Because the endorsement supersedes the initial policy language, it controls. Therefore, the endorsement modified the water exclusion provision. Furthermore, because the endorsement replaced the definition of “water” with the definition of “water damage” to include “water in any form…regardless of the source or cause of the loss,” the insured’s claim for water damage resulting from the busted pipe was expressly excluded from coverage.
This case is good news for insurers for two reasons. Insurers can remain confident that this particular water damage endorsement does not create an ambiguity but, instead, replaces and supersedes the original language found in the insurance contract. Furthermore, if insurers and insureds contract for and agree to the applicable water damage endorsement at issue in this case, insures should reasonably predict that water damage to the covered property will be excluded from coverage, including any water damage from a plumbing system.
Insurers should also be aware of a recent 5th DCA opinion that dealt with the relationship between tear out costs and a water damage limit of liability endorsement.
In Security First Insurance Company v. Lydia Vasquez and Santos Vasquez, 5th DCA No. 5D20-2528 (2/18/2022), the 5th DCA held the limited water endorsement that provided up to $10,000 in coverage was ambiguous and thus interpreted against the drafter, Security First Insurance Company. Therefore, the $10,000 limit did not apply to the costs related to accessing and tearing out the damaged water pipe.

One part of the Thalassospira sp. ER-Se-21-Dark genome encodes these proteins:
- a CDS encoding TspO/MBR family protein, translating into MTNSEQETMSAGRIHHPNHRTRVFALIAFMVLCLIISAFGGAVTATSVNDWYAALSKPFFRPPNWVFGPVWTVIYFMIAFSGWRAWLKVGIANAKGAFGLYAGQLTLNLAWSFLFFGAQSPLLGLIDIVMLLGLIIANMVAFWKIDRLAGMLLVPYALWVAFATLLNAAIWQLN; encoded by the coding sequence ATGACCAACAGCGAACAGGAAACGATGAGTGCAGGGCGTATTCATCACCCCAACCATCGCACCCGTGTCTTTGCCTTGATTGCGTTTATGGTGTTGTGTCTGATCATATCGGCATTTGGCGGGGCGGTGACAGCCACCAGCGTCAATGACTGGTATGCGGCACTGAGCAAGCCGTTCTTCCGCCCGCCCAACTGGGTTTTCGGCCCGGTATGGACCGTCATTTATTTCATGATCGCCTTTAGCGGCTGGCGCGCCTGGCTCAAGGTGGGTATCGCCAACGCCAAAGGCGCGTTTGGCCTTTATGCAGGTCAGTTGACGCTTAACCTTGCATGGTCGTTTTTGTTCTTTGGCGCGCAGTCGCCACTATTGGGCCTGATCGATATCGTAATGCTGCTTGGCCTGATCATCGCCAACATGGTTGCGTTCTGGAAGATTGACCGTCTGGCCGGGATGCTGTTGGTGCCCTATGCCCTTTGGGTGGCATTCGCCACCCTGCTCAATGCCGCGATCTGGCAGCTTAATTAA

Once again, the insurance contract at issue was an all-risk policy and during the policy period the insured property incurred physical damage from the discharge or overflow of water from the failure of the cast iron plumbing system. It was undisputed that the failure of the cast iron pipes was caused by wear and tear, deterioration, and corrosion and thus the damage to the pipes themselves were excluded from coverage.
However, the insureds claimed they were owed additional monies for the cost to tear out the corroded cast iron pipes and replace a part of the concreate slab—an action necessary to gain access to the corroded pipes. Security First moved for summary judgment, arguing that the $10,000 water damage limit of liability also applied to the tear out costs, while the insureds contended that the $10,000 limit applies only to water damage to covered property. Ultimately, the trial court granted summary judgment in favor of the insureds and found that the water damage limit did not apply to costs related to tearing out the corroded pipes.